Mayor Will Sessoms’ attempt to get a Circuit Court Judge to aid and abet in ‘hiding’ or sealing all records in a lawsuit against a former customer of his Towne Bank has been continued.
Sessoms sought a motion to keep the records secret heard Aug. 3, but after the plan was disclosed on Aug. 1 by the Virginia News Source, Sessoms’ lawyer sought a postponement. VNS had already published several documents related to the case. A new date to hear the motion has not been set, but depositions are scheduled for Aug. 27.
The defendant in the case is developer Tim Miller and his x-wife. Miller claims that in cahoots with Armada Hoffler (AH) which was trying to get its condo project at Town Center financed, he signed ‘a straw contract,’ in effect with a $50,000 deposit. He would not have to close on the condo and he’d get his deposit back after Armada Hoffler had secured financing for the project, he said he was told.
Miller said that didn’t happen - leading to a chain of convoluted events and legal actions involving Sessoms, his Towne Bank, Miller, et al, and AH - which Miller claims bordered on or were illegal.
Rick (R.K.) Kowalewitch, opposing Sessoms for mayor in the November election, raised the issue of Sessoms having conflicts of interest because of his bank’s involvement in certain projects. The City attorney released a few opinions to the effect Sessoms wasn’t in illegal conflict of interest. But Kowalewitch said there was no question his bank certainly profited in certain deals.
Kowalewitch claims that because Sessoms’ salary, benefits, and bonuses are based on the bank’s performance, he profited from the various deals, regardless of the conflict of interest opinions issued by the city attorney.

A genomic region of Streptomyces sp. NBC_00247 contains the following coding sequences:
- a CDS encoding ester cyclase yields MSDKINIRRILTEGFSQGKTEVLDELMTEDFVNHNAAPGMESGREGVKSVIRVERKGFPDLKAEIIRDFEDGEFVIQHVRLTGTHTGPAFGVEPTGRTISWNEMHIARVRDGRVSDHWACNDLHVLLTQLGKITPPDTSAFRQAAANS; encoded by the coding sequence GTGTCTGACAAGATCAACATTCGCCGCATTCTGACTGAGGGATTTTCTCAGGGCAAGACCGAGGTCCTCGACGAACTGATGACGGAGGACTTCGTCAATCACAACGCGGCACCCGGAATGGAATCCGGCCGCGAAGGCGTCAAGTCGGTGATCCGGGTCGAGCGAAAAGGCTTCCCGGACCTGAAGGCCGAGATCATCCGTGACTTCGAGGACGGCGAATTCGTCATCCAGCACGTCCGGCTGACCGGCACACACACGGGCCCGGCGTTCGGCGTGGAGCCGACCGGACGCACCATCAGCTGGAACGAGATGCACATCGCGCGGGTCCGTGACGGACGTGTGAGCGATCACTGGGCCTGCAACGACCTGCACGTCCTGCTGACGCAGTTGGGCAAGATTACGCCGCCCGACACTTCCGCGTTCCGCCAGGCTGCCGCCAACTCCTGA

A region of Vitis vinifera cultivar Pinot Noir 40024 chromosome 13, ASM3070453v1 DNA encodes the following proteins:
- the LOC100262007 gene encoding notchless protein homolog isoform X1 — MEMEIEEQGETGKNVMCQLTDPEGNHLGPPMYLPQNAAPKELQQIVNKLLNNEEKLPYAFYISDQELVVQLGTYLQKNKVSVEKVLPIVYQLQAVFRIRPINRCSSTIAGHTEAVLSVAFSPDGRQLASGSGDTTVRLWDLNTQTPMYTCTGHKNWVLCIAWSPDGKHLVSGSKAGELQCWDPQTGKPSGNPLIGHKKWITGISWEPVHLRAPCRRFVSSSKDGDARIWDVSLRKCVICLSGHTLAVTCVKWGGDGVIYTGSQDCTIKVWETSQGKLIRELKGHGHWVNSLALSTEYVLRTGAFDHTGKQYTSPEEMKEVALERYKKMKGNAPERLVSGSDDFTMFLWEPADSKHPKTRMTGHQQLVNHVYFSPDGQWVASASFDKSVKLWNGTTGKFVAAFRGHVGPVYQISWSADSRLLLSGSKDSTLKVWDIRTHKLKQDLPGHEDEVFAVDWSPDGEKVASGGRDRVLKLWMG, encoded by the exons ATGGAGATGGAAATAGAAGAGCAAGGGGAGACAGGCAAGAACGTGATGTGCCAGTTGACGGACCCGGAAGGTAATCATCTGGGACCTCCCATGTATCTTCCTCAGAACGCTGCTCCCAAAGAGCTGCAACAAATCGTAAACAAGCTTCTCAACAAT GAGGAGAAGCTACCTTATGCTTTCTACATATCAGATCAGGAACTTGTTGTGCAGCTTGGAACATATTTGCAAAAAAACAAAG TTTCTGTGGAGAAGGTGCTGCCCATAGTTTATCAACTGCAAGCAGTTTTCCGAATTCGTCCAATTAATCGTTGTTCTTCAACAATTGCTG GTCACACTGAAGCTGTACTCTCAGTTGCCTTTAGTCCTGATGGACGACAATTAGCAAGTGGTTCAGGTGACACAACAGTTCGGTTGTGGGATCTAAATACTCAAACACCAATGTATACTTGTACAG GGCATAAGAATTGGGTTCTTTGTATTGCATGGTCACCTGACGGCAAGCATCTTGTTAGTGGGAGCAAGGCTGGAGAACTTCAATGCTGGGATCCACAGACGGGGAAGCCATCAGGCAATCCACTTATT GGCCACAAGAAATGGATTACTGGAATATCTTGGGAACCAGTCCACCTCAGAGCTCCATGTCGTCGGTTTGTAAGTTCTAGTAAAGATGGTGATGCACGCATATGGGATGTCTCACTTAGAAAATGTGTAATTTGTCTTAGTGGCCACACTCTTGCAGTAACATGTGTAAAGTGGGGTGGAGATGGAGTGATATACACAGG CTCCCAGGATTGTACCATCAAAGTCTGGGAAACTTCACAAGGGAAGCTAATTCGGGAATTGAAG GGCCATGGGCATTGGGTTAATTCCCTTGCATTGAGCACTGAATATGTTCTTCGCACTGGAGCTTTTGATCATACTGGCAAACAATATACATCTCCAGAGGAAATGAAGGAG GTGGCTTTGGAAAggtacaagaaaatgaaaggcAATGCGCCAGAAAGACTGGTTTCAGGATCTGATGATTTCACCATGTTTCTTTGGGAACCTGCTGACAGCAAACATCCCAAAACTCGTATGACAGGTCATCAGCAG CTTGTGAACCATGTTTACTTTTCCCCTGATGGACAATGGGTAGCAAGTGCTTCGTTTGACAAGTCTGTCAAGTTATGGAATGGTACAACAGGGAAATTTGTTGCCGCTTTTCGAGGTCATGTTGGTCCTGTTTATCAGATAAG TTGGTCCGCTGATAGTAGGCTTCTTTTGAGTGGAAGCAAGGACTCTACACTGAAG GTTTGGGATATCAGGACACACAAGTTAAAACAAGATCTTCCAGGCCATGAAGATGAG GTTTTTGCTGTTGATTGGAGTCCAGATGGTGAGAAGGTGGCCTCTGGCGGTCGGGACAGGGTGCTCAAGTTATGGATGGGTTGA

The city attorney declined to release 10 rulings based on ‘lawyer-client’ privilege, although some question whether the city attorney should be involved in giving Sessoms legal advice for his private business interests at taxpayer expense.
Miller also claimed that when the city was considering a ‘convention center’ hotel, the Double Tree, adjacent to the Convention Center, was having financial troubles but wanted to bid on the project. Miller owns 12.5% of the Double Tree Hotel.
The hotel could not get any institution to give it needed refinancing. Then, Miller said, along came Sessoms saying that if Double Tree wouldn’t bid on the ‘convention center’ hotel project, his Towne Bank would refinance Double Tree and give it an additional $4 MILLION.
Double Tree got the refinancing through Sessoms, but reneged by trying to bid to be the convention center hotel anyway. The bid approved was for none other than Armada Hoffler. The council turned the deal down because of citizen opposition and lack of public financing.
At the time, a divided council gave concessions and preferential treatment for construction of the 31st Street Hilton. All city officials appeared before the council and assured it the Hilton was the only convention center hotel needed. Years later they said, ’Nope.! We were wrong. We need one built adjacent to the convention center.’
In the meantime 10 conflict of interest rulings by the city attorney that he would not release prior to VNS’ Aug. 1 story were made public ‘voluntarily’ by Sessoms Wednesday after VNS filed a request to see the Department of Law index as required under the Freedom of Information Act.
Sessoms release of the documents may have been made to cover the fact the city attorney’s office has failed to keep the required index.
Most of newly released opinions detail Sessoms’ involvement with certain deals as a banker, councilman, vice mayor, and now mayor, with one bank or another. He has held offices with Central Fidelity, Wachovia, and Towne Bank since first being elected to council.
He had to leave Wachovia when it established an ethics policy prohibiting its people from being in political office. Towne Bank has no such ethics, so Sessoms jumped there.
The new opinions were initially kept secret to keep from disclosing Sessoms long time involvement in various business deals between him, his banks, and certain business interests. At one time or another he was involved in his triple-banking capacity.
The opinions, some of which could have placed him in conflict of interest, date back to Jan. 4, 1990 when he was a councilman and questioned whether he could act in his public capacity because of his personal interest in transactions of the Virginia Beach Central Business District Commission. City Attorney Les Lilley ruled Sessoms would be in conflict of interest.